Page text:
Nobody should be convinced that Ann Arbor and 42nd is going to see renaissance in even our children's lifetimes, especially if nothing is done to curb sprawl. Why would anyone reinvest in that area when it has nothing to offer but a massive renovation project at every level? What we're seeing happen in places like Gatewood took us half a century to return to after many began to abandon these areas. The difference between Gatewood today and 42nd and Ann Arbor, is proximity to the urban core and relative lack of competition for a similar lifestyle experience. There may be various neighborhoods in OKC's core, but there is only one core, and those lines are permanently drawn by interstate highways. Some tangential areas may benefit from the boom, but once we reach the point of critical mass in the core, even if the next step is to move back out into the areas built out in the 50s and 60s, there are so many more 50s/60s era neighborhoods and a limited supply of people with resources to invest in them. The supply and demand economics will not favor these areas the same way it did the areas that have been undergoing "gentrification" over the last 10 to 25 years all throughout American cities.

    The crux, again, is non-competitive. Nobody here who is bemoaning "idealistic urbanists" is providing 1. good arguments as to why we should continue to promote policy that creates the aforementioned development patterns or 2. good counterarguments to why we shouldn't consider new policies that curb those same patterns (and they *are* patterns). And to tie this back into the the theme of the thread, Rover, in a counter argument said I am blaming the rich for why we didn't get a regional transit system. 1. I'm not blaming the rich, I'm blaming the system, that the rich exploit to their advantage (I'm not interested in dogging them for continuing to do something they've been doing for thousands of years). 2. we're not going to not get a regional transit system. We'll get a regional transit system and 42nd and Ann Arbor is going to be largely ignored which will only increase the non-competitive factor of the area.

    And lest anyone get overzealous about their beloved PCO area, 42nd and Ann Arbor is a cipher that represents any of 50,000 (also a cipher) different intersections in this city that will likely see a continued decline well into the end of this century.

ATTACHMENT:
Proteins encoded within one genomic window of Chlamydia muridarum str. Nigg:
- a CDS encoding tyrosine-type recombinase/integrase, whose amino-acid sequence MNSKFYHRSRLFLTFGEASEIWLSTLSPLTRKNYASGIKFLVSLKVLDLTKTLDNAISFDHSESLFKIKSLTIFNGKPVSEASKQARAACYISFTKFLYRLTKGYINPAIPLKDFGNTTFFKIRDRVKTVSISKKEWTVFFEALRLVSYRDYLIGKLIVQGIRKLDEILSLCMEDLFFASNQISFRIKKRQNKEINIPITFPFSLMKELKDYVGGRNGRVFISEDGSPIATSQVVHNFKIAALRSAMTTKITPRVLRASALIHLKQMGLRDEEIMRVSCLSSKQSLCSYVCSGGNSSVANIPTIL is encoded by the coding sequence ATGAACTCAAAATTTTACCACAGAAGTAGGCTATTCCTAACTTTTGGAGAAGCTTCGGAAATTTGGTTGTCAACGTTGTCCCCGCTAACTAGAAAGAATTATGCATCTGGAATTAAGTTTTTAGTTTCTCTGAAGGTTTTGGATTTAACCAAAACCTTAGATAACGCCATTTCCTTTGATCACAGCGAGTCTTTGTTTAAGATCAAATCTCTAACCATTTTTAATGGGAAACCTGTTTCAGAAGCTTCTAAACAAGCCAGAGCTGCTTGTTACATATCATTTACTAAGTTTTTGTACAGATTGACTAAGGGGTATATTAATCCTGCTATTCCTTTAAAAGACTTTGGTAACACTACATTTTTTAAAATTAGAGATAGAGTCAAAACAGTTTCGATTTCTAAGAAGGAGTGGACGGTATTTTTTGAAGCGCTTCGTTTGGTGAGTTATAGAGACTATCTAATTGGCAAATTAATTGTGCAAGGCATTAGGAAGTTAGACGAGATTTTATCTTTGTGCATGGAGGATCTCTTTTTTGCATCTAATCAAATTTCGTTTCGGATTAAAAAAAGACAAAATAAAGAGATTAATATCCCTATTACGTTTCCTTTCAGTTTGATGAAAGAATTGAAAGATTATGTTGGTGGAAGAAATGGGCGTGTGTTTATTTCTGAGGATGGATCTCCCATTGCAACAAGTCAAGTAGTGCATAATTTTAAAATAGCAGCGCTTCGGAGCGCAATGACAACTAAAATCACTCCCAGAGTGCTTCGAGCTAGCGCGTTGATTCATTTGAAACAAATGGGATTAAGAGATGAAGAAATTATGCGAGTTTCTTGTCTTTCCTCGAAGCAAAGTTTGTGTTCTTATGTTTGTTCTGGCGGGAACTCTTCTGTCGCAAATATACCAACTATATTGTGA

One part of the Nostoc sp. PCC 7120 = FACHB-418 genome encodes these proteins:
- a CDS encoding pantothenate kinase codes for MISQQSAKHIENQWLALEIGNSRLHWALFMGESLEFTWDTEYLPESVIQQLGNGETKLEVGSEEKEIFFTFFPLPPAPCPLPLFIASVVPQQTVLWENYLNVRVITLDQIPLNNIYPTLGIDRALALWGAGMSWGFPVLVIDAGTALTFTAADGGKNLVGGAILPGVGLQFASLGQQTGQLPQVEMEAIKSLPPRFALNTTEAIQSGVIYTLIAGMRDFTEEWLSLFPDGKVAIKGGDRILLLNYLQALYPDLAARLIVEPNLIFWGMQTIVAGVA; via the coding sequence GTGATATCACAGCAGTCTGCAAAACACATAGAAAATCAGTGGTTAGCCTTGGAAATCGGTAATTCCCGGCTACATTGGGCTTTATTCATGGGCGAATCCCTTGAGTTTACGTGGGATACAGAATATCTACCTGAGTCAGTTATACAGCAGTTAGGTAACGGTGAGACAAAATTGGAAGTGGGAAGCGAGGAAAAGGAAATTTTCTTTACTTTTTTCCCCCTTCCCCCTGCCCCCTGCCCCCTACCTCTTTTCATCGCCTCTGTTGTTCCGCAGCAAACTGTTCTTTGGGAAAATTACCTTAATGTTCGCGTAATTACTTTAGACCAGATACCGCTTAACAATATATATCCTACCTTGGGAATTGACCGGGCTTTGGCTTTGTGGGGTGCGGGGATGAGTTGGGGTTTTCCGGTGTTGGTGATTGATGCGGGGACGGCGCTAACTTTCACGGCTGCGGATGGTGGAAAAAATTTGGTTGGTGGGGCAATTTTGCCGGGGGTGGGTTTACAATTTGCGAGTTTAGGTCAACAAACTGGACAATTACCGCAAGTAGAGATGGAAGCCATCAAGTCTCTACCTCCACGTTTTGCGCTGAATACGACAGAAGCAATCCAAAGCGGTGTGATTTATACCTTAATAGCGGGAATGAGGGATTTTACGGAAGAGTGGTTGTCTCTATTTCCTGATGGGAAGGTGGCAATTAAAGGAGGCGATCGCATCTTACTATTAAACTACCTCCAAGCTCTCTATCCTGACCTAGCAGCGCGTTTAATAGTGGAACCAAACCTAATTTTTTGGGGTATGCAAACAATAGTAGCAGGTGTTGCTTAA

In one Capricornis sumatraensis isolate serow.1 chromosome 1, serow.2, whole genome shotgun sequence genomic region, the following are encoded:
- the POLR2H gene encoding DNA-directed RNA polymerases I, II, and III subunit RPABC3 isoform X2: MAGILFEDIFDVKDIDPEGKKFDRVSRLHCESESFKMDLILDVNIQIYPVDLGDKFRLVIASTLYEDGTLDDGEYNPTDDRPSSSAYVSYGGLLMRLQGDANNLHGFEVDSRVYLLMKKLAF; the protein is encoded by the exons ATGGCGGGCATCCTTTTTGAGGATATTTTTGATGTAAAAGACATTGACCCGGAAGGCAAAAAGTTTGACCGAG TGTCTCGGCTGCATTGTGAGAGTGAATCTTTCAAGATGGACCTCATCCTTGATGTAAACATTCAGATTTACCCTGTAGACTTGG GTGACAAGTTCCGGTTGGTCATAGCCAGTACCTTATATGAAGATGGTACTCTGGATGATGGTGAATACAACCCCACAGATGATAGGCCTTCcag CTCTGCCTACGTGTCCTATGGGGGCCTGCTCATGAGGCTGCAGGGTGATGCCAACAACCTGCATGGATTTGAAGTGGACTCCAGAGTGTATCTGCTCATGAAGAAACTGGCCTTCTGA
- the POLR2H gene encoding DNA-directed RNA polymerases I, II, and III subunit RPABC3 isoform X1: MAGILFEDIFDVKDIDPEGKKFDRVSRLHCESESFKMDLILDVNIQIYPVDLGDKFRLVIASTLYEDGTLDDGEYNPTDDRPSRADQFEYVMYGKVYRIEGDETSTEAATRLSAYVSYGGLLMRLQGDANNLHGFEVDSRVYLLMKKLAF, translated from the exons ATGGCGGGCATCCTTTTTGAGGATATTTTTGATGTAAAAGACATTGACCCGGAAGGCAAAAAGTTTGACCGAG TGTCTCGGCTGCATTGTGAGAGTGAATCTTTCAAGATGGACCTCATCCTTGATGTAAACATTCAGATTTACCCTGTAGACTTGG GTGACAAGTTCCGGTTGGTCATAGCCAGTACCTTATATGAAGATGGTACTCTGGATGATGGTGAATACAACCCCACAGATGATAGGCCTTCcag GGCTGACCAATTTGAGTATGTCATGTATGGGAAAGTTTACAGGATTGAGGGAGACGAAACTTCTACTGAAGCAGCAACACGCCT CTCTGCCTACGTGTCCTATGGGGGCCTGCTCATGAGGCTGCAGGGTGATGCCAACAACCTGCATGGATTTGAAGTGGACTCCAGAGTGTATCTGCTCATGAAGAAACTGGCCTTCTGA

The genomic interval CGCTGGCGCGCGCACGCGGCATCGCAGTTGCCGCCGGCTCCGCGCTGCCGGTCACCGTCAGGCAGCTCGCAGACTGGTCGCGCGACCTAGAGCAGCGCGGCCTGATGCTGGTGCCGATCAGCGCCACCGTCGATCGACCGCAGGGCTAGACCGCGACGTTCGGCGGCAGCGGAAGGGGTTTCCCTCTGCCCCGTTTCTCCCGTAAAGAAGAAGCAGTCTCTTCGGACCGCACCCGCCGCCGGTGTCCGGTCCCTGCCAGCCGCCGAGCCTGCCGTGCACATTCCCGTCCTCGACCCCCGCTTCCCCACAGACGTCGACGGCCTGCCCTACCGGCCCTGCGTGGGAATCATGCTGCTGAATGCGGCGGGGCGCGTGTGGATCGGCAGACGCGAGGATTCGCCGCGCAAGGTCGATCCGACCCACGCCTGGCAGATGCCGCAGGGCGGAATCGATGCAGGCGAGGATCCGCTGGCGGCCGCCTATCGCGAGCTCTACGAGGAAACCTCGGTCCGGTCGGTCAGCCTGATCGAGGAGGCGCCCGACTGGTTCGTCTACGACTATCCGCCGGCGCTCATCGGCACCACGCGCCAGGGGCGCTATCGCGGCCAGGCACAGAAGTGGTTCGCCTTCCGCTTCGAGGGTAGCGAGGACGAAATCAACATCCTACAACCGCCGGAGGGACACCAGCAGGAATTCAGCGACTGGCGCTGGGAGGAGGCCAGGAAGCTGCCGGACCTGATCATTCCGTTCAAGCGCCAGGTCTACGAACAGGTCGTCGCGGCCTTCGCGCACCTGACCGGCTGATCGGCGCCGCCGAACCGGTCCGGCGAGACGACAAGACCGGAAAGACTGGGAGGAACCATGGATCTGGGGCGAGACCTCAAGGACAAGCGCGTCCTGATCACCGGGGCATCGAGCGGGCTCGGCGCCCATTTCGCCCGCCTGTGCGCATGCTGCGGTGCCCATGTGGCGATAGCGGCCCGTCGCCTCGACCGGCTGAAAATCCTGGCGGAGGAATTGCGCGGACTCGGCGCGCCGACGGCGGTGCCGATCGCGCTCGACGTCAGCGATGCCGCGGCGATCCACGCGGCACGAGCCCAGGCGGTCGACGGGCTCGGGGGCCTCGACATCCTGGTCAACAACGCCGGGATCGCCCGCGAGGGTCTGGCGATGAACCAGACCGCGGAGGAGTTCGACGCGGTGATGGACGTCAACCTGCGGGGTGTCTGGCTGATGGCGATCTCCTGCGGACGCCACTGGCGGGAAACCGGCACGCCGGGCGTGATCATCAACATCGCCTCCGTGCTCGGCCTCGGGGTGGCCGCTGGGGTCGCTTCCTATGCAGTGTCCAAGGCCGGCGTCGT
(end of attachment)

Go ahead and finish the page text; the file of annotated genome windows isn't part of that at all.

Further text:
5. #455

    Default Re: OKC Regional Transit System

    ODOT creates office for mass transit

    OKLAHOMA CITY – The Oklahoma Department of Transportation announced Monday the formation of the new Office of Mobility and Public Transit, which will focus on coordinating statewide efforts to expand Oklahoma’s public transportation infrastructure.

    Legislated under House Bill 1365, the new office will take on all existing responsibilities from ODOT’s Transit Division, including oversight and management of the state’s public transit systems and the federal grants the agency receives. The office will also work to develop a major statewide public transit policy that will address major expansions to the state’s current public transit networks, especially into rural Oklahoma.

    “The public in Oklahoma has probably never been more focused on transit,” said ODOT Executive Director Tim Gatz. “We have dedicated revenues at both the state and federal level that are available for transit services in both the urban and rural areas, and the department is the state’s designee to administer those funds for the rural operators.”

    ...

  6. Default Re: OKC Regional Transit System

    rural Oklahoma? the transit focus needs to be in the urban areas and from the suburbs to urban areas. ...

    Why WHY does this state always get civic amenities/spending so backwards? Rural is rural for a reason - there's no need to send a bus empty out in rural Oklahoma just for the sake of it. ... You'd NEVER have MASS transit in rural areas. Chose to live in rural and invest in the resources (car) to do so.

    Mass Transit is about urban connectivity - so ODOT need to change their mission or get out of this business and leave it to the cities. ... They should have told the truth - this mission is about supporting urban areas (OKC Metro's) transit expansion and not put foot in their mouth talking about rural transit.
    Oklahoma City, the RENAISSANCE CITY!